By coincidence, InsideHigherEd has a piece today called "Believing in God and Evolution" about a fundamentalists cleverly co-opting The Origin of Species and about bible colleges that make their students swear silly things like the belief that the earth is six thousand years old, and so on. It's a topic that never fails to rile up both sides, which you'll see if you read the comments. The internets are full of that stuff, and you can easily mobilize your amygdala by searching for blogs on either side of the great belief divide.
The connection, of course, is that Dr. Dawkins is quite outspoken about the general silliness that ensues when one believes things that aren't tied to knowledge and empiricism and all that boring stuff. In that vein was a question from the floor after Dawkins did some readings, asking about the evolutionary basis for belief in mystical stuff. If we assume that mystical stuff is generally wrong, then it ought to be detrimental to survival, right? It applies very generally. Think about all the things people believe. Undoubtedly, most of it is wrong, including most of what you and I believe about all the things we're sure of. This error is tolerable because approximations are usually good enough, but can get out of hand.
The difference, I think, is related to a computer science idea of "semi-decidability." As an example, some computer programs will run forever if allowed to, but there's no general way to know ahead of time if this will be the case. On the other hand, if the program does halt after a while, you can eventually discover that fact just by letting it run and run. So you can discover if it halts (if you're patient), but not if it doesn't.
The mystical beliefs that persist seem to largely be in the semi-decidable category. That is, I can't prove that there are no squid overlords in the sea watching our every move. They haven't been found yet (that I'm aware of), but they might be discovered tomorrow. It's only decidable in the event that it turns out to be true.
That type of question or belief covers a lot of territory. Anything outside the scope of our immediate empirical state of knowledge is semi-decidable. Philosophers have had raging debates over this sort of thing. Does the mailbox really exist when I'm not looking at it?
A semi-decidable belief is different from one that approximates some aspect of reality--a formal or informal empirical taste of the world. If we call a student "bright" this is an assessment we draw from experience and observation, and it communicates something to others we tell. This is the mundane sort of information transfer that gets us through the day. Consider:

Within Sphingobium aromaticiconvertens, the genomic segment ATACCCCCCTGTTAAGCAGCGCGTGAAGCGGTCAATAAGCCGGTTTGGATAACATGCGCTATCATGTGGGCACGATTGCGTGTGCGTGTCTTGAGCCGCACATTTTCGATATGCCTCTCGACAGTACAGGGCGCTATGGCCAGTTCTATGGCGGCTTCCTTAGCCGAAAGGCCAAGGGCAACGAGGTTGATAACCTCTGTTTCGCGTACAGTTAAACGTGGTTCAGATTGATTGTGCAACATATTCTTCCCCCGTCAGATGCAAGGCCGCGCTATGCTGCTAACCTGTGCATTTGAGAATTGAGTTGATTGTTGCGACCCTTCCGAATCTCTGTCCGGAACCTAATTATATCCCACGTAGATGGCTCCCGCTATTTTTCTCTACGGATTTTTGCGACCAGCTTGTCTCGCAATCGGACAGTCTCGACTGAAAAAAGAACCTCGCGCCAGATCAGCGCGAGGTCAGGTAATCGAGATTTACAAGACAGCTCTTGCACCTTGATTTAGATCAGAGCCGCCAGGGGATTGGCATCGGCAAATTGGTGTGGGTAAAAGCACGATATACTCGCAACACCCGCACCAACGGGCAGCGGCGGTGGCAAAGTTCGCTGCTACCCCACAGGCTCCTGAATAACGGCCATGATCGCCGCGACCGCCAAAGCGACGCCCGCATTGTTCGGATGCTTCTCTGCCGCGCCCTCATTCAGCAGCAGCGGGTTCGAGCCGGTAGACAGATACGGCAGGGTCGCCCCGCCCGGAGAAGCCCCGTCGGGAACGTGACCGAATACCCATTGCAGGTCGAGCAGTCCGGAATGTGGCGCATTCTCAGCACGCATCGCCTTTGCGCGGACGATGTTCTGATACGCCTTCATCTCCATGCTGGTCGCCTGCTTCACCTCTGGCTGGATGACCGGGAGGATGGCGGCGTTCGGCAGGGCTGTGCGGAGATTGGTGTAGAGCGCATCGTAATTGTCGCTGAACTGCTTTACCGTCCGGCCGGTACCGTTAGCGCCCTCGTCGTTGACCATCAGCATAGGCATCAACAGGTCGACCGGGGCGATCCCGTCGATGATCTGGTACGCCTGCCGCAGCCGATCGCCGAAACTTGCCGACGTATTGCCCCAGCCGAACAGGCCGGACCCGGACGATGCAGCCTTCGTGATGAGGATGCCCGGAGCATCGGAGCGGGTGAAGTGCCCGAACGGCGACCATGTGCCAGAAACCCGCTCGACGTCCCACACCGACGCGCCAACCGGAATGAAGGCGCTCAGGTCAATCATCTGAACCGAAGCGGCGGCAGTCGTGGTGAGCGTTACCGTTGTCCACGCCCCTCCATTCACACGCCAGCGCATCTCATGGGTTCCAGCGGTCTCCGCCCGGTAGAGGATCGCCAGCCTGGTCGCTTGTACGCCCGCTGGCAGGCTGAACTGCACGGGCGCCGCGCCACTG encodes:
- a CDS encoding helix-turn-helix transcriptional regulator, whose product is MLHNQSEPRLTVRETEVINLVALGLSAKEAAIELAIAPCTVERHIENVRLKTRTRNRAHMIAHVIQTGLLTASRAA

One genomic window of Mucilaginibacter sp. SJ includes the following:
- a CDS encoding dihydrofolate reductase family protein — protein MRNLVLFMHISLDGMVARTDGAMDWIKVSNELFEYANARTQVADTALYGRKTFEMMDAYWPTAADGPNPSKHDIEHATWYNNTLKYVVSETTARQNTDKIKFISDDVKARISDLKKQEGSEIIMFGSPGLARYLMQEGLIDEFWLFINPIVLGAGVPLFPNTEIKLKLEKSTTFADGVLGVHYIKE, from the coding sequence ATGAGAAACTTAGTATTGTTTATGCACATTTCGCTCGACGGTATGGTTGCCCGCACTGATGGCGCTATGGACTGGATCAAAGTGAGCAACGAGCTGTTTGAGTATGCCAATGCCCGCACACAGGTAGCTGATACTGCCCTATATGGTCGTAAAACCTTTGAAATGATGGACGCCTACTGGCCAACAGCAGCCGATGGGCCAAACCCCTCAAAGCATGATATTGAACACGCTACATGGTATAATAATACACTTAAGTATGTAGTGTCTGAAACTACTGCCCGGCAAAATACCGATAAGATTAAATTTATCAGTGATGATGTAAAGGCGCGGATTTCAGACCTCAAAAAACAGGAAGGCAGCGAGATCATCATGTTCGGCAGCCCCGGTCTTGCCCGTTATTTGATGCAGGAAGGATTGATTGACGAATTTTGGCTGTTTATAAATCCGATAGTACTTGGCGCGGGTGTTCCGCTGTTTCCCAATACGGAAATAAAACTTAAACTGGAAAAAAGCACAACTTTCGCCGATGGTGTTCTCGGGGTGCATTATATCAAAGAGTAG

Stanislav: Have you tried out the new fish place on 5th? It's great.Stanislav lurches from informal empiricism into semi-decidability in a dramatic way by, in effect, claiming that the squid question is now empirically settled. At this point, Tatiana would probably remember she left the stove on and discretely exit. But notice a curious fact--if everyone believes there are squid overlords, this could be a quite normal conversation:
Tatiana: No--thanks for the tip. How did you hear about it?
Stanislav: The squid overlords told me in a dream.
Stanislav: Have you tried out the new fish place on 5th? It's great.If the two are both squid-ites, then this might not be an unusual exchange at all. There's no boundary crossed where a semi-decidable questions has claimed to be settled. The question of squid overlords is comfortably untouched, since the presence of a priest doesn't affect the central question of the sea-dwellers' own foot-headed existence.
Tatiana: No--thanks for the tip. How did you hear about it?
Stanislav: The high priest of the squid overlords told me over lunch yesterday.
In the past, one can imagine that clever characters claimed proof of semi-decidable questions, and perhaps even tried to produce some artifacts or recollections to support the claim. It might go like this:
Stanislav the Shaman: Hear me! In a dream last night, dark creatures spoke to me and I could feel their suckered appendages on my body. Here--look! See that dark spot on my arm there? They told me that the fish would be plentiful this year and for three more years, but we must build them a temple: The Citadel of the Squid Overlords. Oh, and I'm to be the high priest. All hail the squids! Now bring me a coconut latte!You'd think this sort of thing would be harder to pull of now that empiricism is well-established and we have a miraculous way to transmit information around the globe. Yet people still believe that the moon landings were faked, and any major event spawns its own group of conspiracy theorists. Religions still spring up like weeds. Did you know that Jedi is a real religion now--the thing from Star Wars. Not sure if they have to talk like Yoda or not.
So maybe it is genetically hardwired, this tendency to cultivate worldviews that are unverifiable. One advantage could be getting a "group bonus" for believing. It's a simple strategy: I will pretend to believe X if that gets me security, food, mates, etc. And for some it won't be a pretense. Maybe this malleability allowed people to survive turbulent times when cultures mixed because of war, famine, flood, or other impetus to displacement. I can't speakee your language too goodly, but I have the little chain with the squid, see? Can I has a cheezeburger?
It would be nice to introduce a topic like this in a critical thinking course, but the secular academy is strongly allergic to being "preachy." The irony is acid--that we'd work very hard to make students understand that the Earth moves around the Sun and not the other way around, but we don't make a conscious effort to help them understand the qualitative difference between that question and the burning question of the squid overlords.
And in case you think I'm making all this up, you can buy the tee-shirt here!